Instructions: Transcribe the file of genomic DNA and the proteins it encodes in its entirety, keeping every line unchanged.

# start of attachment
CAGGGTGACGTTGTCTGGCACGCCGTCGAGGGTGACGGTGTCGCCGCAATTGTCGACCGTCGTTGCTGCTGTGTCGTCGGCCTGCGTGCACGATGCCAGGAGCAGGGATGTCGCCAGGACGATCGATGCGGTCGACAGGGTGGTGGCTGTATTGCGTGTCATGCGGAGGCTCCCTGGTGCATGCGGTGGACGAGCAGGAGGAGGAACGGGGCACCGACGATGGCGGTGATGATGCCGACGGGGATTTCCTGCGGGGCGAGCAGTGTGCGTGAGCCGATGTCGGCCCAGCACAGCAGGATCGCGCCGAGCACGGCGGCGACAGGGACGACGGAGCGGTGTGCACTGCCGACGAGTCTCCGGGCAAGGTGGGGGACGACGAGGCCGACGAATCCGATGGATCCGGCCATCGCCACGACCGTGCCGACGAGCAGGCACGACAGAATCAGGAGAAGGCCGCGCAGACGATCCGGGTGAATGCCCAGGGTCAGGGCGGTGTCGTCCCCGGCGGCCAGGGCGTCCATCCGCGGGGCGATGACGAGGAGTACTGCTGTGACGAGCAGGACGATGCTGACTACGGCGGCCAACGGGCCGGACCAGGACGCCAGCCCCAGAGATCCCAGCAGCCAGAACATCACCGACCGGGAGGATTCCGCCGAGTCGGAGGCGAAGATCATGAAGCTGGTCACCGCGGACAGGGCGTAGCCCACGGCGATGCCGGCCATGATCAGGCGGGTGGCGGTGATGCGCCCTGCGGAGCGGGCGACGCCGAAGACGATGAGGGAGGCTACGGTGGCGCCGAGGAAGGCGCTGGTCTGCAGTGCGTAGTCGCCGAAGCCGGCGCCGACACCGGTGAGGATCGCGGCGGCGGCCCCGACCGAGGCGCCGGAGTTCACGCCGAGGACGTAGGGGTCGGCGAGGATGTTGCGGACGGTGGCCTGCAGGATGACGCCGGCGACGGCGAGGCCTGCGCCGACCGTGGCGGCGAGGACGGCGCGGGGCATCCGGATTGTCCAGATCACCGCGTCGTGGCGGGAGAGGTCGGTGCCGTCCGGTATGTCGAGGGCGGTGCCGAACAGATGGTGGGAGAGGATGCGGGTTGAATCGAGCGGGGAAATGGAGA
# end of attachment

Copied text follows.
CAGGGTGACGTTGTCTGGCACGCCGTCGAGGGTGACGGTGTCGCCGCAATTGTCGACCGTCGTTGCTGCTGTGTCGTCGGCCTGCGTGCACGATGCCAGGAGCAGGGATGTCGCCAGGACGATCGATGCGGTCGACAGGGTGGTGGCTGTATTGCGTGTCATGCGGAGGCTCCCTGGTGCATGCGGTGGACGAGCAGGAGGAGGAACGGGGCACCGACGATGGCGGTGATGATGCCGACGGGGATTTCCTGCGGGGCGAGCAGTGTGCGTGAGCCGATGTCGGCCCAGCACAGCAGGATCGCGCCGAGCACGGCGGCGACAGGGACGACGGAGCGGTGTGCACTGCCGACGAGTCTCCGGGCAAGGTGGGGGACGACGAGGCCGACGAATCCGATGGATCCGGCCATCGCCACGACCGTGCCGACGAGCAGGCACGACAGAATCAGGAGAAGGCCGCGCAGACGATCCGGGTGAATGCCCAGGGTCAGGGCGGTGTCGTCCCCGGCGGCCAGGGCGTCCATCCGCGGGGCGATGACGAGGAGTACTGCTGTGACGAGCAGGACGATGCTGACTACGGCGGCCAACGGGCCGGACCAGGACGCCAGCCCCAGAGATCCCAGCAGCCAGAACATCACCGACCGGGAGGATTCCGCCGAGTCGGAGGCGAAGATCATGAAGCTGGTCACCGCGGACAGGGCGTAGCCCACGGCGATGCCGGCCATGATCAGGCGGGTGGCGGTGATGCGCCCTGCGGAGCGGGCGACGCCGAAGACGATGAGGGAGGCTACGGTGGCGCCGAGGAAGGCGCTGGTCTGCAGTGCGTAGTCGCCGAAGCCGGCGCCGACACCGGTGAGGATCGCGGCGGCGGCCCCGACCGAGGCGCCGGAGTTCACGCCGAGGACGTAGGGGTCGGCGAGGATGTTGCGGACGGTGGCCTGCAGGATGACGCCGGCGACGGCGAGGCCTGCGCCGACCGTGGCGGCGAGGACGGCGCGGGGCATCCGGATTGTCCAGATCACCGCGTCGTGGCGGGAGAGGTCGGTGCCGTCCGGTATGTCGAGGGCGGTGCCGAACAGATGGTGGGAGAGGATGCGGGTTGAATCGAGCGGGGAAATGGAGA